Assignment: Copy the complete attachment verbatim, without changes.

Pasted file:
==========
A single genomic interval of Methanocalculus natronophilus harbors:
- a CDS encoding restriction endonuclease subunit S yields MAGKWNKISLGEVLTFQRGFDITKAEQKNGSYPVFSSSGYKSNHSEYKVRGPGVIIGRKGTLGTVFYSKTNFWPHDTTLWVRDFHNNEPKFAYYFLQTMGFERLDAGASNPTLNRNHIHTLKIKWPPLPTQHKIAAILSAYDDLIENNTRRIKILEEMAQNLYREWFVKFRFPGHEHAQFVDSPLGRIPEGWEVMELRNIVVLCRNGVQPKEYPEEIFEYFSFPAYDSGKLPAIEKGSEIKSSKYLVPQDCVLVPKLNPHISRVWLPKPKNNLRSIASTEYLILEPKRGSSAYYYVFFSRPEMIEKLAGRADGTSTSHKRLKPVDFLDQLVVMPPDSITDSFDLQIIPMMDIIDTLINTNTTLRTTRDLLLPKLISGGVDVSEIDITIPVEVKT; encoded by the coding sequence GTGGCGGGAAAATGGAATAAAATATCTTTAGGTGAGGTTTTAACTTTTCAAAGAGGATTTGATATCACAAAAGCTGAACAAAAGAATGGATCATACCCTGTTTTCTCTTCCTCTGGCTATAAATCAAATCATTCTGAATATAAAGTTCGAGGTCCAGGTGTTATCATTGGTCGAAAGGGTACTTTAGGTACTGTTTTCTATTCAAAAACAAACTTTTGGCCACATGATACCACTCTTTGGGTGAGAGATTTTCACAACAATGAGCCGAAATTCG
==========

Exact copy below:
A single genomic interval of Methanocalculus natronophilus harbors:
- a CDS encoding restriction endonuclease subunit S yields MAGKWNKISLGEVLTFQRGFDITKAEQKNGSYPVFSSSGYKSNHSEYKVRGPGVIIGRKGTLGTVFYSKTNFWPHDTTLWVRDFHNNEPKFAYYFLQTMGFERLDAGASNPTLNRNHIHTLKIKWPPLPTQHKIAAILSAYDDLIENNTRRIKILEEMAQNLYREWFVKFRFPGHEHAQFVDSPLGRIPEGWEVMELRNIVVLCRNGVQPKEYPEEIFEYFSFPAYDSGKLPAIEKGSEIKSSKYLVPQDCVLVPKLNPHISRVWLPKPKNNLRSIASTEYLILEPKRGSSAYYYVFFSRPEMIEKLAGRADGTSTSHKRLKPVDFLDQLVVMPPDSITDSFDLQIIPMMDIIDTLINTNTTLRTTRDLLLPKLISGGVDVSEIDITIPVEVKT; encoded by the coding sequence GTGGCGGGAAAATGGAATAAAATATCTTTAGGTGAGGTTTTAACTTTTCAAAGAGGATTTGATATCACAAAAGCTGAACAAAAGAATGGATCATACCCTGTTTTCTCTTCCTCTGGCTATAAATCAAATCATTCTGAATATAAAGTTCGAGGTCCAGGTGTTATCATTGGTCGAAAGGGTACTTTAGGTACTGTTTTCTATTCAAAAACAAACTTTTGGCCACATGATACCACTCTTTGGGTGAGAGATTTTCACAACAATGAGCCGAAATTCG